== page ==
The leader of Canada’s Conservative Party had harsh words for Canada’s public safety minister after Ralph Goodale defended the transfer of a convicted child killer to a Saskatchewan healing lodge.
Terri-Lynne McClintic was convicted of the first-degree murder of eight-year-old Tori Stafford in 2010, and was handed a life sentence with no parole for 25 years. Stafford’s family members said Correctional Service Canada notified them that McClintic had been transferred to the Okimaw Ohci Healing Lodge, located near Maple Creek.
In a Tuesday interview with CTV, Public Safety Minister Ralph Goodale said the decision to transfer McClintic was “the best way to both rectify her bad practices in the past, but also to keep the public safe.” Goodale’s comments drew stern criticisms from Conservative Party Leader Andrew Scheer, who joined 650 CKOM/980 CJME’s John Gormley Wednesday to discuss the case.
“This just struck me to the core,” Scheer said. “The unimaginable horror that went on in that poor little girl’s last few hours cannot be described as ‘bad practices.’ These are heinous acts of a deranged individual who chose to do evil.”
As a father of five himself, Scheer said he was at a loss for words when he saw Goodale defend the decision.
First-degree murder carries a mandatory life sentence in Canada with no possibility of parole for 25 years, but Scheer said that sentencing principle has “eroded” to the point where convicted killers such as McClintic can be eligible for day passes and transfers to “luxurious” low-security facilities well before they have served 25 years. Scheer said McClintic is clearly still a risk to public safety, pointing to her 2012 assault of another inmate within a Kitchener institution.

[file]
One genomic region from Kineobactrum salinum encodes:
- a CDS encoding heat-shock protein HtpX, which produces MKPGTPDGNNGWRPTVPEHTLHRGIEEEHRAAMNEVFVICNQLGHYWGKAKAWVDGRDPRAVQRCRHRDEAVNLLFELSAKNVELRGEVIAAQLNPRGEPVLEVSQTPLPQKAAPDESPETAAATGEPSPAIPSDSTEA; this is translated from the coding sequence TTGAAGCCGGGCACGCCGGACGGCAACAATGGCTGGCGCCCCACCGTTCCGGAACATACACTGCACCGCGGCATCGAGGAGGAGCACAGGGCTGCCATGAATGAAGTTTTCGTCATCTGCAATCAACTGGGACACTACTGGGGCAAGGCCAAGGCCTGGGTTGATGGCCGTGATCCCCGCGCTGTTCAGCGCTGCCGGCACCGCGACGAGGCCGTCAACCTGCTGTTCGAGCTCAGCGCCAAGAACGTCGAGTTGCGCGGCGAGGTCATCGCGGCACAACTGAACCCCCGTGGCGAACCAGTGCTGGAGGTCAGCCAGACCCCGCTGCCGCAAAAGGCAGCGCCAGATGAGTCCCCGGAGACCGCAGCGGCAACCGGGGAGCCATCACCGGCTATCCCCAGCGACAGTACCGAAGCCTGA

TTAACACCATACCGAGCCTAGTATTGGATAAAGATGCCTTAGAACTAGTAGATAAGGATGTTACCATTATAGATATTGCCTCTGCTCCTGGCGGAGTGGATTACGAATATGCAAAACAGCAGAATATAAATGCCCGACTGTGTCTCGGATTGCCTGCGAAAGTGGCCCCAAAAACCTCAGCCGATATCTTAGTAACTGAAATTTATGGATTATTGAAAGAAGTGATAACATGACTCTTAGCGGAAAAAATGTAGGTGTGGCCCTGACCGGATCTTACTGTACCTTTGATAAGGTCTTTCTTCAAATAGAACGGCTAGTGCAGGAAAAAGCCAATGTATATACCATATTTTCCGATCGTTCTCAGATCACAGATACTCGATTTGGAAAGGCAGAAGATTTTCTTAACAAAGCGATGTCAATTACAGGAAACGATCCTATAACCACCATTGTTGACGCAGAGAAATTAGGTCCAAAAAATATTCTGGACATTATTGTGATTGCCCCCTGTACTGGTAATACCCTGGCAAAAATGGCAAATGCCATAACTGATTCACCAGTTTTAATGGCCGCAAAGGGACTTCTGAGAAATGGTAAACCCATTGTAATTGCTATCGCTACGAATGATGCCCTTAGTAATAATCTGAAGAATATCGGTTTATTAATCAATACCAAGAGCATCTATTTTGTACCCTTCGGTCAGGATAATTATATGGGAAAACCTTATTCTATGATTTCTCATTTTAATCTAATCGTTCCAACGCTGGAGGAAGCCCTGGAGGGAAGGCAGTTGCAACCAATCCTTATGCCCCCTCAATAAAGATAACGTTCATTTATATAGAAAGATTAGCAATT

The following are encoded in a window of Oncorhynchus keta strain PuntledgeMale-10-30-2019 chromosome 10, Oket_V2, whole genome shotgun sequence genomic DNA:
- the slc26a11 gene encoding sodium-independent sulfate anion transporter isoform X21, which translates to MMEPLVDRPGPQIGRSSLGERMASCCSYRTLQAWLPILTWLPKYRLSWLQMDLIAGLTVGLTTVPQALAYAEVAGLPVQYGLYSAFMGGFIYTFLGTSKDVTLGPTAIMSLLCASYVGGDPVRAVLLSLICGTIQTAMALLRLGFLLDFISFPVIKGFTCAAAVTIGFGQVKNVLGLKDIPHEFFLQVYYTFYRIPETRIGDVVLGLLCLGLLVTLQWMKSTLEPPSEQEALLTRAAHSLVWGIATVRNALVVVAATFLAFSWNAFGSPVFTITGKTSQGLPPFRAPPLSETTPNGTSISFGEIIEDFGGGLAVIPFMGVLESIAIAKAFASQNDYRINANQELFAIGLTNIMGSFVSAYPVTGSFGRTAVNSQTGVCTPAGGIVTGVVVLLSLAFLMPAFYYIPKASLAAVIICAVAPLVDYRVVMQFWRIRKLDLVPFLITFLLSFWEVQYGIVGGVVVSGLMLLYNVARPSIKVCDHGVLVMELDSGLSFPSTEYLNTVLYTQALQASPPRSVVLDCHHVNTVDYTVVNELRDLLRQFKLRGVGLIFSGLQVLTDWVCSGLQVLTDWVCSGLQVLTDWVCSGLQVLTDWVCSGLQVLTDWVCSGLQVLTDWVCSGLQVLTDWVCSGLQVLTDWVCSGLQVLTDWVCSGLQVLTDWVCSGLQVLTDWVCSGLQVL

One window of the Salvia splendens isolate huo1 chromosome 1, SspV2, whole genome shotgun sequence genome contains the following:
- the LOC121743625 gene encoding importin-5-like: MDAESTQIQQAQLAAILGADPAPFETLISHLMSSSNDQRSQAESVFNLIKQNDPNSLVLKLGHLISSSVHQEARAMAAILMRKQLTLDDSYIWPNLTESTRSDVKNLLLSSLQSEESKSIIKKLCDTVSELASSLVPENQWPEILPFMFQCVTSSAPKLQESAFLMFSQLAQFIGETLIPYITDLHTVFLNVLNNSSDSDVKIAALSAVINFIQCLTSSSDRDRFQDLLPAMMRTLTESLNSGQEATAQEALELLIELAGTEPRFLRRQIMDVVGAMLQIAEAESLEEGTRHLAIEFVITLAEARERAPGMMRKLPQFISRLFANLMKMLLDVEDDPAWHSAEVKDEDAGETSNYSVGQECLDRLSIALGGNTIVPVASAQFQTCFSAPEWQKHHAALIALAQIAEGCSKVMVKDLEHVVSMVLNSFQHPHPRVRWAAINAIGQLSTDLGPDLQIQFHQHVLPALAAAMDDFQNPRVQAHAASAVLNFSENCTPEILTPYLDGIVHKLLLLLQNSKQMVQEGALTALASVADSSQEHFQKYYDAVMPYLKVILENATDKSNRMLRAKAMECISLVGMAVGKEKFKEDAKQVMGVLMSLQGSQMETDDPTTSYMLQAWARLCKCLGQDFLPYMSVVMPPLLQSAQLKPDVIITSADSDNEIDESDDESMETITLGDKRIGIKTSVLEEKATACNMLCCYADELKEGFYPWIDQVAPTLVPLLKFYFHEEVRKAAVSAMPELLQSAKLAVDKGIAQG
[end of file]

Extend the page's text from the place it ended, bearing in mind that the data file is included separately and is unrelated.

“She beat up – badly – another inmate, and then bragged about it,” Scheer said. “We’re not talking about someone who made a mistake at a young age and is trying to turn their life around. We’re talking about someone with a pattern of very deranged behavior. Very evil behavior.”
Stafford’s family was not consulted prior to McClintic’s transfer, Scheer said, and only learned of the move after she applied for day passes.
“This is just a slap in the face. An insult to the family,” he said.
Speaking to reporters in Ottawa Wednesday, Goodale noted the Public Safety Minister does not rule on security classifications for inmates, but said he has asked Correctional Service Canada to undertake a full review of the case.
“I don’t have the ability to reverse the decision,” Goodale said. “I can ask the commissioner of the Correctional Service of Canada to review, to ensure that the law and proper procedures have been followed.”
McClintic was reclassified as a medium-security inmate in 2014, Goodale noted. He also pointed out that the Okimaw Ohci Healing Lodge houses both minimum and medium-security offenders.
–With files from The Canadian Press and 650 CKOM/980 CJME’s John Gormley.